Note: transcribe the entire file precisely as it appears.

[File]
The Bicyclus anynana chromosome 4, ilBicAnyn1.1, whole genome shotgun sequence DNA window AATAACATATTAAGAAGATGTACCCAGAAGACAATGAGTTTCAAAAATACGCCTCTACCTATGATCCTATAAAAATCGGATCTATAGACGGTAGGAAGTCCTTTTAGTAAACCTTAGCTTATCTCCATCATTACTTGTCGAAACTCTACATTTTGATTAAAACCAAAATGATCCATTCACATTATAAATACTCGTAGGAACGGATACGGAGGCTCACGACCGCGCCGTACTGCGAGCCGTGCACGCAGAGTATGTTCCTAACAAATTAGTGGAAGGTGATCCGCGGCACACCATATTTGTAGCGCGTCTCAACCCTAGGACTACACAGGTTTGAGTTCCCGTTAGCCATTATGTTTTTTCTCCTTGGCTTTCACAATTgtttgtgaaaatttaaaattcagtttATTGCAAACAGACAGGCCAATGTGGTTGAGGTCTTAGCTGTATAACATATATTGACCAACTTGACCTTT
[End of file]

The Bicyclus anynana chromosome 4, ilBicAnyn1.1, whole genome shotgun sequence DNA window AATAACATATTAAGAAGATGTACCCAGAAGACAATGAGTTTCAAAAATACGCCTCTACCTATGATCCTATAAAAATCGGATCTATAGACGGTAGGAAGTCCTTTTAGTAAACCTTAGCTTATCTCCATCATTACTTGTCGAAACTCTACATTTTGATTAAAACCAAAATGATCCATTCACATTATAAATACTCGTAGGAACGGATACGGAGGCTCACGACCGCGCCGTACTGCGAGCCGTGCACGCAGAGTATGTTCCTAACAAATTAGTGGAAGGTGATCCGCGGCACACCATATTTGTAGCGCGTCTCAACCCTAGGACTACACAGGTTTGAGTTCCCGTTAGCCATTATGTTTTTTCTCCTTGGCTTTCACAATTgtttgtgaaaatttaaaattcagtttATTGCAAACAGACAGGCCAATGTGGTTGAGGTCTTAGCTGTATAACATATATTGACCAACTTGACCTTT